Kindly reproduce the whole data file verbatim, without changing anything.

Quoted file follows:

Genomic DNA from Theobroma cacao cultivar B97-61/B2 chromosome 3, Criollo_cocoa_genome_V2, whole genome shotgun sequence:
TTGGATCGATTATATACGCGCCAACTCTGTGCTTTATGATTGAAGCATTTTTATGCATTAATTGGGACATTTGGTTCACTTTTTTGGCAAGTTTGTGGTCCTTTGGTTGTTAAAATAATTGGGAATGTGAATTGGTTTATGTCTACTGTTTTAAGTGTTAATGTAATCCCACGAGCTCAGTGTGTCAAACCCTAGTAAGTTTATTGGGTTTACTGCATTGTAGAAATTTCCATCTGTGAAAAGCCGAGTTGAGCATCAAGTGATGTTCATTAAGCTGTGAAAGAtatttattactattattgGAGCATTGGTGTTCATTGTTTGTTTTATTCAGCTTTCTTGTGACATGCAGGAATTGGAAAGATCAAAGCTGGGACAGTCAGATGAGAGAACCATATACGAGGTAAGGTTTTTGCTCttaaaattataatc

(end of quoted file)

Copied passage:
Genomic DNA from Theobroma cacao cultivar B97-61/B2 chromosome 3, Criollo_cocoa_genome_V2, whole genome shotgun sequence:
TTGGATCGATTATATACGCGCCAACTCTGTGCTTTATGATTGAAGCATTTTTATGCATTAATTGGGACATTTGGTTCACTTTTTTGGCAAGTTTGTGGTCCTTTGGTTGTTAAAATAATTGGGAATGTGAATTGGTTTATGTCTACTGTTTTAAGTGTTAATGTAATCCCACGAGCTCAGTGTGTCAAACCCTAGTAAGTTTATTGGGTTTACTGCATTGTAGAAATTTCCATCTGTGAAAAGCCGAGTTGAGCATCAAGTGATGTTCATTAAGCTGTGAAAGAtatttattactattattgGAGCATTGGTGTTCATTGTTTGTTTTATTCAGCTTTCTTGTGACATGCAGGAATTGGAAAGATCAAAGCTGGGACAGTCAGATGAGAGAACCATATACGAGGTAAGGTTTTTGCTCttaaaattataatc